Applicants failed to prove serious issue and irreparable harm
The Federal Court of Canada dismissed a motion for interlocutory injunction to enjoin a vaccination policy issued by the Treasury Board of Canada requiring all members of the core public administration to be vaccinated. Under the policy, failure or refusal to be vaccinated would result in being placed on unpaid leave or termination.
In Wojdan v. Canada (Attorney General) 2021 FC 1341, Adam Wojdan and his co-applicants are members of the core public administration and they refuse to be vaccinated against COVID-19. While the policy allows mandatory testing as an alternative to vaccination for medical, religious or other prohibited grounds for discrimination, it is not available for those who simply wish to remain unvaccinated.
They applied for an interlocutory injunction to stay the operation of the policy pending determination of their application for judicial review, claiming that the policy infringes their rights under the Canadian Charter of Rights and Freedoms.
The Federal Court refused to grant the interlocutory injunction.
In an application for interlocutory injunction, the applicant must establish a serious issue to be tried, irreparable harm if the stay is not granted, and that the balance of convenience favours the applicant, said the court.
The court found no serious issue in this case. Since the claims concern the employer-employee relationship, they are labour disputes falling under the jurisdiction of the Federal Public Sector Labour Relations Act (FPSLRA), said the court. Employees may present their individual grievances to the FPSLRA and in fact, the respondent notes approximately 90 grievances related to the policy were received. While the court does have residual jurisdiction to intervene – such as when there is a gap in labour adjudication – the applicants failed to demonstrate the same, said the court. Further, the exercise of any residual discretion by the Federal Court would undermine the labour grievance process enacted by Parliament, said the court.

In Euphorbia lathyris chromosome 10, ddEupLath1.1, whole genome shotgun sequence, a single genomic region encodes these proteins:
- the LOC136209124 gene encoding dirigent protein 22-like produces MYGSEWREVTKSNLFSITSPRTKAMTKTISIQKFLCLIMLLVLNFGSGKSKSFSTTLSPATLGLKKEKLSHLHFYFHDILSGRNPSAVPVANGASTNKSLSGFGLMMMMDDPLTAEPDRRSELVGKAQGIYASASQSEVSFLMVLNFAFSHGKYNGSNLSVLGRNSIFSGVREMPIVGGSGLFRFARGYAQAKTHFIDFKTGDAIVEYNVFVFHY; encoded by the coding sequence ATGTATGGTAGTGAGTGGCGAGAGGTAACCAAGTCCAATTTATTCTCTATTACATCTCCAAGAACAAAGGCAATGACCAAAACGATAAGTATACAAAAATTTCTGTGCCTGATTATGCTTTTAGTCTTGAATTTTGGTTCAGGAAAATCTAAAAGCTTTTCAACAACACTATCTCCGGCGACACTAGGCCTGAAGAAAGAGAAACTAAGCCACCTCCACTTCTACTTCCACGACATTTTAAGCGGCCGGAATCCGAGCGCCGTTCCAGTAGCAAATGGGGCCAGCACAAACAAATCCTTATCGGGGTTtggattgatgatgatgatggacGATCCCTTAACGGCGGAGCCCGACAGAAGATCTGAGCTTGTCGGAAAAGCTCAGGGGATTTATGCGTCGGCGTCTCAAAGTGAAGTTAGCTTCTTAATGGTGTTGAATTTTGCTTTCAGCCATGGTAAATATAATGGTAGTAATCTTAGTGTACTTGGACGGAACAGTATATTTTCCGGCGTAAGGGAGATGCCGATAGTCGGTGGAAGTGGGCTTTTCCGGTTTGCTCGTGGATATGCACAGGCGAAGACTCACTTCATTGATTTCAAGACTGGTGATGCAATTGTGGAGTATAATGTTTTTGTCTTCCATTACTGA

Despite claiming that the policy was not directed toward labour relations but part of a broader government initiative to encourage vaccination, the applicants offered no evidence to support it, said the court.
The court also ruled that the applicants failed to establish irreparable harm. The applicants assert that because of the policy, they risk losing their employment and lost wages. Buy beyond this, they claim that the case is “about preserving [their] right to refuse medical treatment, without the threat of financial reprisal, stigma, and social isolation.”
However, citing Lavergne-Poitras v Canada (Attorney General), 2021 FC 1232, the court said that “the loss of employment, while a significant and important consequence, is something that can be compensated in monetary damages.”
“They are not being forced to get vaccinated; they are being forced to choose between getting vaccinated and continuing to have an income on the one hand or remaining unvaccinated and losing their income on the other. … Put simply, a vaccine mandate does not cause irreparable harm because it does not force vaccination,” said Justice Simon Fothergill, the author of the decision.
Having failed to establish the elements required, the court dismissed the motion for interlocutory injunction.